To be able to ssh to a remote Linux system without entering your password, carefully follow these steps:
ls -alto see if you have a .ssh directory in your home directory.
ls -alIf the permissions on your .ssh directory are anything besides 700 (i.e., drwx------, meaning for this directory, you and only you can read, write, and execute in it), make the .ssh directory secure by entering:
chmod 700 .ssh
ssh-keygen -t rsaThe ssh-keygen program will prompt you three times:
ls -alYou should see two new files:
cat id_rsa.pub >> authorized_keysThis appends your public key to the authorized_keys file, which tells ssh to authenticate you using your key, instead of making you enter a password.
(Alternatively, you can just copy your public key and paste it into the authorized_keys file using a text editor, so long as the editor does not insert extra control characters when it pastes.)
ls -alIf the permissions on id_rsa or authorized_keys are anything besides 600 (i.e., -rw-------), enter:
chmod 600 id_rsaand/or
chmod 600 authorized_keysThis will ensure that only you can read from or write to a given file.
When you have completed these steps, the first time you ssh to a particular lab machine, you will be prompted to accept and cache its hostkey in your ~/.ssh/known_hosts file. You just have to do this once per machine; after that, ssh will see the host's name in the known_hosts file and let you ssh to it without any interaction.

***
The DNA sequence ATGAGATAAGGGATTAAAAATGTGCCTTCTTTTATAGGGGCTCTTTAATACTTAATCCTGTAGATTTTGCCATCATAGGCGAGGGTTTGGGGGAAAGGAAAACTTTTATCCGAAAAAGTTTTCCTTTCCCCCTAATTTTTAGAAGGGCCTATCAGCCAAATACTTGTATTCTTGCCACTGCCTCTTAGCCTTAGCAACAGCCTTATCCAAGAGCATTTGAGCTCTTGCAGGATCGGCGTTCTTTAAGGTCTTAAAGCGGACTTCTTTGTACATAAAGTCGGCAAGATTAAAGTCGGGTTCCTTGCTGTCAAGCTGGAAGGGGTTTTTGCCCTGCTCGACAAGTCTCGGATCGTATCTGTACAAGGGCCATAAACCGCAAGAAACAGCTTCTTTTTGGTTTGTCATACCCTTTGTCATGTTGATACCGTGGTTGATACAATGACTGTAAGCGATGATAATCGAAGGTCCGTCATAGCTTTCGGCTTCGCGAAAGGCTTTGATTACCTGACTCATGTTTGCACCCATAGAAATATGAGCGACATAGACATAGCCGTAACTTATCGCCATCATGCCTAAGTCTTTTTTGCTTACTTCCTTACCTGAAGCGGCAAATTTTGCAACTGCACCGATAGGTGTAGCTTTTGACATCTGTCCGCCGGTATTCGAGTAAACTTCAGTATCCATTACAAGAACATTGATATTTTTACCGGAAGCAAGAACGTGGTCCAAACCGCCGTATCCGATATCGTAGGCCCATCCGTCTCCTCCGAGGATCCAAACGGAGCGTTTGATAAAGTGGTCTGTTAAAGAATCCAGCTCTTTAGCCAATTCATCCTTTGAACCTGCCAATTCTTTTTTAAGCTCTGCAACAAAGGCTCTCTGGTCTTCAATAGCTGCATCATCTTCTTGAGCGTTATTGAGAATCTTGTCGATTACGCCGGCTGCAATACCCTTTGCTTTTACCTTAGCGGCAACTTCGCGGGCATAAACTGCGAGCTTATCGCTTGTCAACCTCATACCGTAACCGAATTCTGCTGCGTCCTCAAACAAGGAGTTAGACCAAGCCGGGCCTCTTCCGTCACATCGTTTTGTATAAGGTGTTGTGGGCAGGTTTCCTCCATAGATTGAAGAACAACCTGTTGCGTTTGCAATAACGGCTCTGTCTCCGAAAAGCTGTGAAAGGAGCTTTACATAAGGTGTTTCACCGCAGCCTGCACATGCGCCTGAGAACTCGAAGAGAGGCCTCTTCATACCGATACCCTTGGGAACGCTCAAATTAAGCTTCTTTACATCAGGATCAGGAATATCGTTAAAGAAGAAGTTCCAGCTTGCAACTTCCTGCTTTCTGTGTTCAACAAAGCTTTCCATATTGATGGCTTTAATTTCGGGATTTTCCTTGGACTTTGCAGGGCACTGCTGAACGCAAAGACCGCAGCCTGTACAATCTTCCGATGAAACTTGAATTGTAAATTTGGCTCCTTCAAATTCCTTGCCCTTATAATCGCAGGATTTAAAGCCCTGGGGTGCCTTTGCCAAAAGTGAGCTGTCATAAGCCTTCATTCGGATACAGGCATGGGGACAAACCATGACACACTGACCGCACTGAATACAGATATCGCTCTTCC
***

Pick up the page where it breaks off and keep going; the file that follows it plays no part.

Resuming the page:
Because your home directory (containing .ssh) is shared by our ulab machines, the preceding steps should allow you to ssh from any ulab machine to any other ulab machine without being prompted for a password.
However, your home directory is not shared on our cluster, so it will be unable to read your key from your .ssh folder. To fix this, we just have to get your public key from your authorized_keys file in the ulab into your authorized_keys file on the cluster.
To do this securely, follow the steps in this video created by Chris Wieringa. It shows you how to use an information management system called FreeIPA to securely tranfer your public key to the cluster without you having to login there. For convenience, here is a link to our FreeIPA server.
When you have completed the steps in the video, test it out by trying to ssh to the cluster, for example:
ssh -p 22122 yourUserName@dahl.calvin.edu(Be sure you replace yourUserName with your user name.)
Note that the first time you do so, you will have to confirm that you want to add the cluster to your known_hosts file, as was the case in the ulab. Note also that for added security, we are using a non-standard port  for ssh instead of port 22.
If you have followed the steps correctly, you should now be able to ssh and/or transfer files to the cluster from a ulab machine without entering your password -- congratulations!
Be sure you have this working before proceeding further.
If you experience difficulty getting this to work, please contact Chris Wieringa or Prof. Adams.